I am not an exception – there are many more such profiles in the Armed Forces – with Army , Navy and the Air Force looking for a suitable break with the Industry . A few years back , the Indian Institutes of Management came out with a 6 months training program especially packaged for the officers of the Armed Forces . This was a welcome step but I remember many of those who qualified in those program , reaching out to me at Hyderabad for referring them to someone known to me. Therefore , there is a dire need to institutionalize this transition and I am sure the corporate world will benefit immensely from the well honed skills of the Military Veterans and at the same time fulfill a societal obligation they have to the nation. I sincerely hope the noble example I quoted in the beginning from the US will motivate the Indian Industry to take note and come forward to address this issue .

Medicine For the Soul !

We are  now in the US at Montgomery, New Jersey with our daughter and family. Last week , I visited  the Town’s public library with my son in law and picked up a couple of books for reading. I was quite impressed by the overall ambiance , professionalism and the collections in the library.

How do we rate the performance of a Library ? What are the metrics? Number of books ?  Number of members utilizing the facility ?  Range and coverage of subjects? Number of Videos available for rent? Educational Value to the community served?

I remember a conversation I had once on this subject with Lt Gen Y S Tomar at Mhow Cantonment , India. I had just reported to the College of Combat [now Army War College] there , having been nominated to attend the prestigious Higher Command Course for 10 months . This course generally deals with Military Strategy at Field Army level for those officers from the Army, Navy and Air Force handpicked based on merits and proven records in Command and staff appointments in the rank of Colonel and equivalent. The College had one of the best library in the country with more than 75000 books at that time in 1988 and subscribed to a wide range of publications across the world. I mentioned about this to General Tomar who was till very recently at that time the Commandant of the College and had moved out as a Corps Commander. I had served under him in the Army HQ ,Military Secretary’s Branch during 1984-85 as an Asst Military Secretary when he was the Additional Military Secretary there. His response surprised me. He said while he could provide the best collection of books and periodicals in the College library , he was not very happy with the performance of the library . According to him ,the true measure of success of a library is its utilization factor. How many times,each book or magazine or video has been drawn by the faculty /students for study or research connected with their work . An impressive  collection is of no use if the library is not utilized to its full extent! I found out the General was right when I observed later that many costly books procured by the library were not even touched by anyone for long !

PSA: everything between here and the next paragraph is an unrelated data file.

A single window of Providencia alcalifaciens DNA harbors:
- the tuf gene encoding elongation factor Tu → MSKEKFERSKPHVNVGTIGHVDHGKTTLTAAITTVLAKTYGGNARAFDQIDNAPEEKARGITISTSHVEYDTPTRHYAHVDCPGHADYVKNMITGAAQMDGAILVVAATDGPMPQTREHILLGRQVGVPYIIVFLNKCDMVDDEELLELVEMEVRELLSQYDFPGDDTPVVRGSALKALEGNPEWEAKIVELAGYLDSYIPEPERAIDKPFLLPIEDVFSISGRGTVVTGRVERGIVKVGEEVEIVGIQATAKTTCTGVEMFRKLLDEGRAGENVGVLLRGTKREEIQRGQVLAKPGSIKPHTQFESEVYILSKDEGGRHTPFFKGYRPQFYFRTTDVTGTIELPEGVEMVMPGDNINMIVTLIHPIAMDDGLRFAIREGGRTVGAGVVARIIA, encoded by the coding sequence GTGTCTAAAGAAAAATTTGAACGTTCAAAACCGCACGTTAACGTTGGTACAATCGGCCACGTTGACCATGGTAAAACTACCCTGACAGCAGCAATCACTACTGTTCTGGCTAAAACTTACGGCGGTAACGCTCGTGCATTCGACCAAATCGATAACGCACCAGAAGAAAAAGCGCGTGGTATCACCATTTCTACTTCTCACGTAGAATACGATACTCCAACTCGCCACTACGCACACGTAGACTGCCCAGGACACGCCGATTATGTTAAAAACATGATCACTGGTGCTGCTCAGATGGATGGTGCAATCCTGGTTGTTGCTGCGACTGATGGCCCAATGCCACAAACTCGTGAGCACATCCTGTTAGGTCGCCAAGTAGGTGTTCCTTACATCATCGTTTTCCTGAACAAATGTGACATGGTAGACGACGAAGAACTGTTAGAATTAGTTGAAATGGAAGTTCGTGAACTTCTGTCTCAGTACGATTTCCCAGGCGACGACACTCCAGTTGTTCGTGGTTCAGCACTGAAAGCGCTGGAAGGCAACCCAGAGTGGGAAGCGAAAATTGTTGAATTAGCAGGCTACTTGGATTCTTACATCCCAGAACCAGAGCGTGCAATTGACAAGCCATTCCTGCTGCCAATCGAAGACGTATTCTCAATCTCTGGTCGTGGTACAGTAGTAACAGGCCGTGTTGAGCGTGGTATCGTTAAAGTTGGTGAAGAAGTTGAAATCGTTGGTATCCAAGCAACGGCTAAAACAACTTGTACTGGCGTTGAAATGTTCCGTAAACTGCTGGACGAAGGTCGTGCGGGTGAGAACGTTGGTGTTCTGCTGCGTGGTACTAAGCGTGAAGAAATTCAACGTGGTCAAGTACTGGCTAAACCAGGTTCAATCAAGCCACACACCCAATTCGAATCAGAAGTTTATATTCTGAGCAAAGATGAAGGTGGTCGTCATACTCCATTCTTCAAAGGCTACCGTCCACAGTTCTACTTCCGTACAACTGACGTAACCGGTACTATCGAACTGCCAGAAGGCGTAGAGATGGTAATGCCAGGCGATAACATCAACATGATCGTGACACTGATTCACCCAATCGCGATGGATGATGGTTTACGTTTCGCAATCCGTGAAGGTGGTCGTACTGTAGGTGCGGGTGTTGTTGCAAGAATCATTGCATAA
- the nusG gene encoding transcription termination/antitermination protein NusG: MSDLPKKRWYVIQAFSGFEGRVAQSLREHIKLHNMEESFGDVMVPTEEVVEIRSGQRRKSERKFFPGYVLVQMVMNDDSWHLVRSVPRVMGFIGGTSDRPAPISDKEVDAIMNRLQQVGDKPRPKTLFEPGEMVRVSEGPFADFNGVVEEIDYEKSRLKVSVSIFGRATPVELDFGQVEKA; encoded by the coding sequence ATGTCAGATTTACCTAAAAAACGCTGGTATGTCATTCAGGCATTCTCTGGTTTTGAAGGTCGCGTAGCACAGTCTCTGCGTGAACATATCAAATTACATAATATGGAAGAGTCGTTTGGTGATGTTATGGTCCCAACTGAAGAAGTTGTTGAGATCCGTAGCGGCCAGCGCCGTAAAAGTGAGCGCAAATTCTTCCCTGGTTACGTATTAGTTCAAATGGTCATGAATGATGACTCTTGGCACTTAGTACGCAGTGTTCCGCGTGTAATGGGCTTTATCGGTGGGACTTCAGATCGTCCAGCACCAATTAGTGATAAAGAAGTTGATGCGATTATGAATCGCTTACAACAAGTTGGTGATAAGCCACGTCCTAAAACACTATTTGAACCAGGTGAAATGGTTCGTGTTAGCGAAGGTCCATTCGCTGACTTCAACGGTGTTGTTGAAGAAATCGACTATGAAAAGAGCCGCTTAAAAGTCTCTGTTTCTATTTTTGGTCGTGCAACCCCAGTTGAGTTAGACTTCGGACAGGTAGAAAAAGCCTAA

Is such libraries relevant in this digital age ? . I will say , YES !. May be I am not born after the advent of Internet , but many youngsters  will also agree with me that the charm of holding a book in its print format in your hand is something which you sadly miss while using a kindle or browsing the net.  No wonder, there is a caption at the entrance of the main library of MCEME [ Military College of Electronics and Mechanical Engineering ] at Secunderabad , where I served as the DEAN for Management Training during 1995-96 before retiring from the Army. The caption said “Medicine for the Soul “

The Three Levels in Relationships

On the last day of my service in Army uniform , I had to introduce a guest speaker from the Army Ordnance Corps [ AOC] to a batch of senior executives undergoing a training program in management at our Alma Mater MCEME at Secunderabad where I was performing the duties of Dean of the Industrial Engineering department .

Our Technical Corps [ EME ] and AOC worked complimentary to each other , the AOC in charge of procurement and we in charge of maintenance and repairs to military equipment . We were bound to clash at many points of crisis and at times blame each other for equipment outages in the field army .

I touched upon this trend and told my students that from my thirty years of Army experience , one take away I can offer before I retire is that they should all be aware that it is possible to maintain three different levels in relationship – in the instant case with AOC . It can be adversarial [ we can blame each other till the cows come home !] , it can be symbiotic [ I scratch your back and you do it for me when the need arises] or it can be a synergistic  effort to fully achieve the mission of the Army . It was entirely upto us – both AOC and the EME .

When I reflect on this after 15 years now , I see a very deep meaning to my extempore advice then . It is a lesson for life and goes much beyond the realms of management or work .